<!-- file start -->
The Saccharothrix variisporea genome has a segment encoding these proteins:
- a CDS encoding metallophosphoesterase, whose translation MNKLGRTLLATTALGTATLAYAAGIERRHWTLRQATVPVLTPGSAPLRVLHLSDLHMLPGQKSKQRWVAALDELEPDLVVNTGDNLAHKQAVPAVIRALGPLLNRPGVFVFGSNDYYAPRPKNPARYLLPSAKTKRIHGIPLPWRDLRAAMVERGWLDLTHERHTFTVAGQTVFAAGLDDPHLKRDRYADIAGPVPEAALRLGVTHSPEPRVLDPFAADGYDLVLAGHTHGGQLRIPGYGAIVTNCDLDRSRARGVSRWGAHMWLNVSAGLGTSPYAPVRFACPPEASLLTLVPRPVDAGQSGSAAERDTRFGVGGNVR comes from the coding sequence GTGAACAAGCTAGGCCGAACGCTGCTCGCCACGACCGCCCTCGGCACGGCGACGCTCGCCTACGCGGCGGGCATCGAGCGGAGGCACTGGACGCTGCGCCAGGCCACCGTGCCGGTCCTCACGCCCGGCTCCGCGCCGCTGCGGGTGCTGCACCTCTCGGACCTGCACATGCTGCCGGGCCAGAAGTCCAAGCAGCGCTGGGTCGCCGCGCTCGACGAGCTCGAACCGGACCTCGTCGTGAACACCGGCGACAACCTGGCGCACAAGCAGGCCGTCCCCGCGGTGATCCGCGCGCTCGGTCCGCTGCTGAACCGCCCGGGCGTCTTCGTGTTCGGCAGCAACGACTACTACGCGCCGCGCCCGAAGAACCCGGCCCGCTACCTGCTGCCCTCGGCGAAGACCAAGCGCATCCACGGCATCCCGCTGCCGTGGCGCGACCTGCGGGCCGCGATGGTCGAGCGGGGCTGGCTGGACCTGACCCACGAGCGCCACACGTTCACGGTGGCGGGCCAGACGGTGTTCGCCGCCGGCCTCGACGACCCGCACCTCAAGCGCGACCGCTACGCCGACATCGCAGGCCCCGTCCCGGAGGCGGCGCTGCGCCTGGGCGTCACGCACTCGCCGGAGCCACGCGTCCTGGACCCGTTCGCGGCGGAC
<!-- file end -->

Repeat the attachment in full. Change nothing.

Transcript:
The Saccharothrix variisporea genome has a segment encoding these proteins:
- a CDS encoding metallophosphoesterase, whose translation MNKLGRTLLATTALGTATLAYAAGIERRHWTLRQATVPVLTPGSAPLRVLHLSDLHMLPGQKSKQRWVAALDELEPDLVVNTGDNLAHKQAVPAVIRALGPLLNRPGVFVFGSNDYYAPRPKNPARYLLPSAKTKRIHGIPLPWRDLRAAMVERGWLDLTHERHTFTVAGQTVFAAGLDDPHLKRDRYADIAGPVPEAALRLGVTHSPEPRVLDPFAADGYDLVLAGHTHGGQLRIPGYGAIVTNCDLDRSRARGVSRWGAHMWLNVSAGLGTSPYAPVRFACPPEASLLTLVPRPVDAGQSGSAAERDTRFGVGGNVR comes from the coding sequence GTGAACAAGCTAGGCCGAACGCTGCTCGCCACGACCGCCCTCGGCACGGCGACGCTCGCCTACGCGGCGGGCATCGAGCGGAGGCACTGGACGCTGCGCCAGGCCACCGTGCCGGTCCTCACGCCCGGCTCCGCGCCGCTGCGGGTGCTGCACCTCTCGGACCTGCACATGCTGCCGGGCCAGAAGTCCAAGCAGCGCTGGGTCGCCGCGCTCGACGAGCTCGAACCGGACCTCGTCGTGAACACCGGCGACAACCTGGCGCACAAGCAGGCCGTCCCCGCGGTGATCCGCGCGCTCGGTCCGCTGCTGAACCGCCCGGGCGTCTTCGTGTTCGGCAGCAACGACTACTACGCGCCGCGCCCGAAGAACCCGGCCCGCTACCTGCTGCCCTCGGCGAAGACCAAGCGCATCCACGGCATCCCGCTGCCGTGGCGCGACCTGCGGGCCGCGATGGTCGAGCGGGGCTGGCTGGACCTGACCCACGAGCGCCACACGTTCACGGTGGCGGGCCAGACGGTGTTCGCCGCCGGCCTCGACGACCCGCACCTCAAGCGCGACCGCTACGCCGACATCGCAGGCCCCGTCCCGGAGGCGGCGCTGCGCCTGGGCGTCACGCACTCGCCGGAGCCACGCGTCCTGGACCCGTTCGCGGCGGAC